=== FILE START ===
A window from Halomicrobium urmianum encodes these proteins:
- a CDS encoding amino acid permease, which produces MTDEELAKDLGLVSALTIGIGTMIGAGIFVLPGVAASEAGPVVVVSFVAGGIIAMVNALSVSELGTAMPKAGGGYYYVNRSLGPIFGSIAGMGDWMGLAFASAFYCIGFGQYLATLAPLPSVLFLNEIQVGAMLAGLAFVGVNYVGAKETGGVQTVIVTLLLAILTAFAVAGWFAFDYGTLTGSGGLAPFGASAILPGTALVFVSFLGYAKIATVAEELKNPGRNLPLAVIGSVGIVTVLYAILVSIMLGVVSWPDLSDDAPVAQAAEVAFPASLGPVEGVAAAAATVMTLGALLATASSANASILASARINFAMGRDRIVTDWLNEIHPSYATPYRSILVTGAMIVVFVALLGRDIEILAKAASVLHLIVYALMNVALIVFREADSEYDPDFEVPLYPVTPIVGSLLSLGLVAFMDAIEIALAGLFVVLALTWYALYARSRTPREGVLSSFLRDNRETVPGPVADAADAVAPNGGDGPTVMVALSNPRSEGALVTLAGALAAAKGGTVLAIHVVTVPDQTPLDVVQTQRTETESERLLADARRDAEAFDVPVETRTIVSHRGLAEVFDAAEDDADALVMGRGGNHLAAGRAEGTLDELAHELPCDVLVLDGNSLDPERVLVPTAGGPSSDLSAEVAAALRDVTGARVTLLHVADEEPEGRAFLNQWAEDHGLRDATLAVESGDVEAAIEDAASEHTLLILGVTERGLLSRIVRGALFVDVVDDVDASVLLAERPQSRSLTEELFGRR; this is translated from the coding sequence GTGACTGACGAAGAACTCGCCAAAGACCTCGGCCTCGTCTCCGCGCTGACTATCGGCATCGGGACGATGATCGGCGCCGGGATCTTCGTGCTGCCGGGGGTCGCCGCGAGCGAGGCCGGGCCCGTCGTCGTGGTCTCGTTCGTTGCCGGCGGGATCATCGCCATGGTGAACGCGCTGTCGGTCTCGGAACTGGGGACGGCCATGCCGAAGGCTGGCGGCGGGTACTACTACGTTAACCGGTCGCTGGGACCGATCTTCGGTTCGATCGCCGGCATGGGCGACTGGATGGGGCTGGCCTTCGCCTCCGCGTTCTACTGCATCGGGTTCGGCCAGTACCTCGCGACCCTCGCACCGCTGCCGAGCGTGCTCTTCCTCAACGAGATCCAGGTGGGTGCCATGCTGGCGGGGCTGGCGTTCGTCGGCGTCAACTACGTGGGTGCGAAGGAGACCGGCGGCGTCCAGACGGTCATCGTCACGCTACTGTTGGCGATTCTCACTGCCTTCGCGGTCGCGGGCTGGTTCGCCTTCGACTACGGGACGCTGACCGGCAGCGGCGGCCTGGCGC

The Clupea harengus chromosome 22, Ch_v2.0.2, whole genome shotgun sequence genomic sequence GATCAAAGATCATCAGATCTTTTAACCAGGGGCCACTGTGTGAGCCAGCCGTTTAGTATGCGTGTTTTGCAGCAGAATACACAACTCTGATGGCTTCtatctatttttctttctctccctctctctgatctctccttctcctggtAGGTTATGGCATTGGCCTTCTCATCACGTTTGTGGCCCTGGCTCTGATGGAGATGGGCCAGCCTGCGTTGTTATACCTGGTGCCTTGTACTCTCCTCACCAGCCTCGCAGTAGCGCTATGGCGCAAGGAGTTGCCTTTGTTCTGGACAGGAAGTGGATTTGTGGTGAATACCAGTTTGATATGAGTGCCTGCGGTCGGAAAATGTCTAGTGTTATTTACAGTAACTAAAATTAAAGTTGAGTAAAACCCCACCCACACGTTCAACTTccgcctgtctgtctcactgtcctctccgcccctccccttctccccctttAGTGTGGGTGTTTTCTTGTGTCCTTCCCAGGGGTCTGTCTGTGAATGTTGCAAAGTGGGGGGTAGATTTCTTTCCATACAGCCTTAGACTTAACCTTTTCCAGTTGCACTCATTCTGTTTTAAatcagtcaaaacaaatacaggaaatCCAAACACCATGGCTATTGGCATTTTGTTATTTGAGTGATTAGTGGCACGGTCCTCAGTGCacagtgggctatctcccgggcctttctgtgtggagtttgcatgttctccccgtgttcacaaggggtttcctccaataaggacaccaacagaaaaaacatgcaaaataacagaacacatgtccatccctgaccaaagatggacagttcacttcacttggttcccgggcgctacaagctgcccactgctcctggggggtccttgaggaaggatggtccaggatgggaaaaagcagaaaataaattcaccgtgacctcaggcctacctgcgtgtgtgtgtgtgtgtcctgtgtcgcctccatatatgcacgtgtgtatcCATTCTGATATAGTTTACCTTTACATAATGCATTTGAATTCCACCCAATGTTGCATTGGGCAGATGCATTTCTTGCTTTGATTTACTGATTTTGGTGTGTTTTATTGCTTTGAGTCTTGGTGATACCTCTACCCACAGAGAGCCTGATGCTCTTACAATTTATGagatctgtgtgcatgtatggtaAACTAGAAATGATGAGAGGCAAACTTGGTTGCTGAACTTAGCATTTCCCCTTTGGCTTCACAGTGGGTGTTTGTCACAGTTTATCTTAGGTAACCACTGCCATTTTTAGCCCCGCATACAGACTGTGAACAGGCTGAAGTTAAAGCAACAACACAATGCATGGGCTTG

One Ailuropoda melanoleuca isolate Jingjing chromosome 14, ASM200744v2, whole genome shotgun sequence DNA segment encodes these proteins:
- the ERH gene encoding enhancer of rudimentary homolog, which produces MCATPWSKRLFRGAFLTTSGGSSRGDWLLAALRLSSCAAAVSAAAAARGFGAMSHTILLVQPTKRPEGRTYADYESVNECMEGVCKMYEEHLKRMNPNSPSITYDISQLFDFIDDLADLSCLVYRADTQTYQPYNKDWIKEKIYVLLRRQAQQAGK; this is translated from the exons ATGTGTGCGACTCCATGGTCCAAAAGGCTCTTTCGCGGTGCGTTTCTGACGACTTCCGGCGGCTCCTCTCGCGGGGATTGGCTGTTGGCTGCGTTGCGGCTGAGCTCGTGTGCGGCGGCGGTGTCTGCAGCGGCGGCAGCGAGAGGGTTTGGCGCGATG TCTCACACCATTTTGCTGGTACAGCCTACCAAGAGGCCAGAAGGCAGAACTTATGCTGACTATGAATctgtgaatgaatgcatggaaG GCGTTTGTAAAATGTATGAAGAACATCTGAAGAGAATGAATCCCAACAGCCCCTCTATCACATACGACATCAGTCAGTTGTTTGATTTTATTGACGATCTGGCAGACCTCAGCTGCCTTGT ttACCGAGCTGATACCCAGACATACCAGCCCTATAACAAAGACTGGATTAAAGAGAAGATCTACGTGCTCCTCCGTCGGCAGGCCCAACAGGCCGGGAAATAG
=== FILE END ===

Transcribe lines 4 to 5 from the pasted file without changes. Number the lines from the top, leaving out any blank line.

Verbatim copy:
One Ailuropoda melanoleuca isolate Jingjing chromosome 14, ASM200744v2, whole genome shotgun sequence DNA segment encodes these proteins:
- the ERH gene encoding enhancer of rudimentary homolog, which produces MCATPWSKRLFRGAFLTTSGGSSRGDWLLAALRLSSCAAAVSAAAAARGFGAMSHTILLVQPTKRPEGRTYADYESVNECMEGVCKMYEEHLKRMNPNSPSITYDISQLFDFIDDLADLSCLVYRADTQTYQPYNKDWIKEKIYVLLRRQAQQAGK; this is translated from the exons ATGTGTGCGACTCCATGGTCCAAAAGGCTCTTTCGCGGTGCGTTTCTGACGACTTCCGGCGGCTCCTCTCGCGGGGATTGGCTGTTGGCTGCGTTGCGGCTGAGCTCGTGTGCGGCGGCGGTGTCTGCAGCGGCGGCAGCGAGAGGGTTTGGCGCGATG TCTCACACCATTTTGCTGGTACAGCCTACCAAGAGGCCAGAAGGCAGAACTTATGCTGACTATGAATctgtgaatgaatgcatggaaG GCGTTTGTAAAATGTATGAAGAACATCTGAAGAGAATGAATCCCAACAGCCCCTCTATCACATACGACATCAGTCAGTTGTTTGATTTTATTGACGATCTGGCAGACCTCAGCTGCCTTGT ttACCGAGCTGATACCCAGACATACCAGCCCTATAACAAAGACTGGATTAAAGAGAAGATCTACGTGCTCCTCCGTCGGCAGGCCCAACAGGCCGGGAAATAG